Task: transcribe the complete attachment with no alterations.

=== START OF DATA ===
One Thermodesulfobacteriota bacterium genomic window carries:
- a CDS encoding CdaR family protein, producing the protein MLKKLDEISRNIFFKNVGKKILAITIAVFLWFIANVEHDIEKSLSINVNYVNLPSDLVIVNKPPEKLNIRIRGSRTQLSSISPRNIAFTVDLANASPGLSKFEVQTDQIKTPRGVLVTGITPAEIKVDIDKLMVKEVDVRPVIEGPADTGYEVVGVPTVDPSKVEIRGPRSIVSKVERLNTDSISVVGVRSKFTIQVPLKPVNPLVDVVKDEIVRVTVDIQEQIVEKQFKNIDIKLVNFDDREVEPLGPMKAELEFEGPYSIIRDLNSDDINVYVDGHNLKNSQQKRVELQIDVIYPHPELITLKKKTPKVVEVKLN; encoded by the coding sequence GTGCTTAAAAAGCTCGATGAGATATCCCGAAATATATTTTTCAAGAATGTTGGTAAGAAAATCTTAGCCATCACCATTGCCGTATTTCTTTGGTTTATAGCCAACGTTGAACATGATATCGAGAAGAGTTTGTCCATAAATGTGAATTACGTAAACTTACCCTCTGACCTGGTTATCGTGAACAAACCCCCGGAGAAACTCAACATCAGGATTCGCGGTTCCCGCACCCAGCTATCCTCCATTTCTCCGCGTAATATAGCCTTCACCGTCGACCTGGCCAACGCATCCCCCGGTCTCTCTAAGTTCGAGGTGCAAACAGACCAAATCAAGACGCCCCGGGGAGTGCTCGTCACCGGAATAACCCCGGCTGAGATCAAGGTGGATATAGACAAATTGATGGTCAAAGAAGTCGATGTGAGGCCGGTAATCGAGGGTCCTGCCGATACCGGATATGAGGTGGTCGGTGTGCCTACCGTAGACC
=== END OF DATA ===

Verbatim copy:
One Thermodesulfobacteriota bacterium genomic window carries:
- a CDS encoding CdaR family protein, producing the protein MLKKLDEISRNIFFKNVGKKILAITIAVFLWFIANVEHDIEKSLSINVNYVNLPSDLVIVNKPPEKLNIRIRGSRTQLSSISPRNIAFTVDLANASPGLSKFEVQTDQIKTPRGVLVTGITPAEIKVDIDKLMVKEVDVRPVIEGPADTGYEVVGVPTVDPSKVEIRGPRSIVSKVERLNTDSISVVGVRSKFTIQVPLKPVNPLVDVVKDEIVRVTVDIQEQIVEKQFKNIDIKLVNFDDREVEPLGPMKAELEFEGPYSIIRDLNSDDINVYVDGHNLKNSQQKRVELQIDVIYPHPELITLKKKTPKVVEVKLN; encoded by the coding sequence GTGCTTAAAAAGCTCGATGAGATATCCCGAAATATATTTTTCAAGAATGTTGGTAAGAAAATCTTAGCCATCACCATTGCCGTATTTCTTTGGTTTATAGCCAACGTTGAACATGATATCGAGAAGAGTTTGTCCATAAATGTGAATTACGTAAACTTACCCTCTGACCTGGTTATCGTGAACAAACCCCCGGAGAAACTCAACATCAGGATTCGCGGTTCCCGCACCCAGCTATCCTCCATTTCTCCGCGTAATATAGCCTTCACCGTCGACCTGGCCAACGCATCCCCCGGTCTCTCTAAGTTCGAGGTGCAAACAGACCAAATCAAGACGCCCCGGGGAGTGCTCGTCACCGGAATAACCCCGGCTGAGATCAAGGTGGATATAGACAAATTGATGGTCAAAGAAGTCGATGTGAGGCCGGTAATCGAGGGTCCTGCCGATACCGGATATGAGGTGGTCGGTGTGCCTACCGTAGACC